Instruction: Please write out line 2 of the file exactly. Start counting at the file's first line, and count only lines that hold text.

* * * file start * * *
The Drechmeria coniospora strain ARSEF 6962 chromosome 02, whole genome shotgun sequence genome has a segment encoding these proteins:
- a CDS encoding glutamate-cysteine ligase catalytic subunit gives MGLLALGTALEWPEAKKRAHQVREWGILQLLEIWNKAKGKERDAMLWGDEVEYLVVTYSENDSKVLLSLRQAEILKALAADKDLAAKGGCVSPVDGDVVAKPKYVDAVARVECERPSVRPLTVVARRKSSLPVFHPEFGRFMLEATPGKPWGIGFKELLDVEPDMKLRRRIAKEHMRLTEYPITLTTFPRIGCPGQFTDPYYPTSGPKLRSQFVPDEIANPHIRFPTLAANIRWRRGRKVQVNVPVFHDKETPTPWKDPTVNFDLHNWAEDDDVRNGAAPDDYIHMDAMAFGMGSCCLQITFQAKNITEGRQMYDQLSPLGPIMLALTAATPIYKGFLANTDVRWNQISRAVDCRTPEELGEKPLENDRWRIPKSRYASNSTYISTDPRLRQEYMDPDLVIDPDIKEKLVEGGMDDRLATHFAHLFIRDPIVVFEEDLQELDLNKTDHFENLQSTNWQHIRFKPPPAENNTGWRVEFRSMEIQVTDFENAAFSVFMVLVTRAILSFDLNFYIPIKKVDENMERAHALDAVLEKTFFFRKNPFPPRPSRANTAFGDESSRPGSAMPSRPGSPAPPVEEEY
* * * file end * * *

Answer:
- a CDS encoding glutamate-cysteine ligase catalytic subunit gives MGLLALGTALEWPEAKKRAHQVREWGILQLLEIWNKAKGKERDAMLWGDEVEYLVVTYSENDSKVLLSLRQAEILKALAADKDLAAKGGCVSPVDGDVVAKPKYVDAVARVECERPSVRPLTVVARRKSSLPVFHPEFGRFMLEATPGKPWGIGFKELLDVEPDMKLRRRIAKEHMRLTEYPITLTTFPRIGCPGQFTDPYYPTSGPKLRSQFVPDEIANPHIRFPTLAANIRWRRGRKVQVNVPVFHDKETPTPWKDPTVNFDLHNWAEDDDVRNGAAPDDYIHMDAMAFGMGSCCLQITFQAKNITEGRQMYDQLSPLGPIMLALTAATPIYKGFLANTDVRWNQISRAVDCRTPEELGEKPLENDRWRIPKSRYASNSTYISTDPRLRQEYMDPDLVIDPDIKEKLVEGGMDDRLATHFAHLFIRDPIVVFEEDLQELDLNKTDHFENLQSTNWQHIRFKPPPAENNTGWRVEFRSMEIQVTDFENAAFSVFMVLVTRAILSFDLNFYIPIKKVDENMERAHALDAVLEKTFFFRKNPFPPRPSRANTAFGDESSRPGSAMPSRPGSPAPPVEEEY